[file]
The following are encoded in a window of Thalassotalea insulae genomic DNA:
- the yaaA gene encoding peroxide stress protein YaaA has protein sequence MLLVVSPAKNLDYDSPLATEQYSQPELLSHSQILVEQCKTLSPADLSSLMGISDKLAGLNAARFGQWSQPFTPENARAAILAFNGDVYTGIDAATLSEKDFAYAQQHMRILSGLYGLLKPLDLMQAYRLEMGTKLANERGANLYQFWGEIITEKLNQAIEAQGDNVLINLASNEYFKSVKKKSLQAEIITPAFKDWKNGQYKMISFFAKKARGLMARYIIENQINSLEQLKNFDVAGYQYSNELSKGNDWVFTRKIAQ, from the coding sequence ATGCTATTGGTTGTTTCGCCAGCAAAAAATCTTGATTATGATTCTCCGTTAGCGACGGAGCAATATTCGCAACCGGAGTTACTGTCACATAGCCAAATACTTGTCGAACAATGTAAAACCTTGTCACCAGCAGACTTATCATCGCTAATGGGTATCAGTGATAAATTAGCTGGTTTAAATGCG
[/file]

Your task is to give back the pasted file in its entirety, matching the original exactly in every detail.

The following are encoded in a window of Thalassotalea insulae genomic DNA:
- the yaaA gene encoding peroxide stress protein YaaA has protein sequence MLLVVSPAKNLDYDSPLATEQYSQPELLSHSQILVEQCKTLSPADLSSLMGISDKLAGLNAARFGQWSQPFTPENARAAILAFNGDVYTGIDAATLSEKDFAYAQQHMRILSGLYGLLKPLDLMQAYRLEMGTKLANERGANLYQFWGEIITEKLNQAIEAQGDNVLINLASNEYFKSVKKKSLQAEIITPAFKDWKNGQYKMISFFAKKARGLMARYIIENQINSLEQLKNFDVAGYQYSNELSKGNDWVFTRKIAQ, from the coding sequence ATGCTATTGGTTGTTTCGCCAGCAAAAAATCTTGATTATGATTCTCCGTTAGCGACGGAGCAATATTCGCAACCGGAGTTACTGTCACATAGCCAAATACTTGTCGAACAATGTAAAACCTTGTCACCAGCAGACTTATCATCGCTAATGGGTATCAGTGATAAATTAGCTGGTTTAAATGCG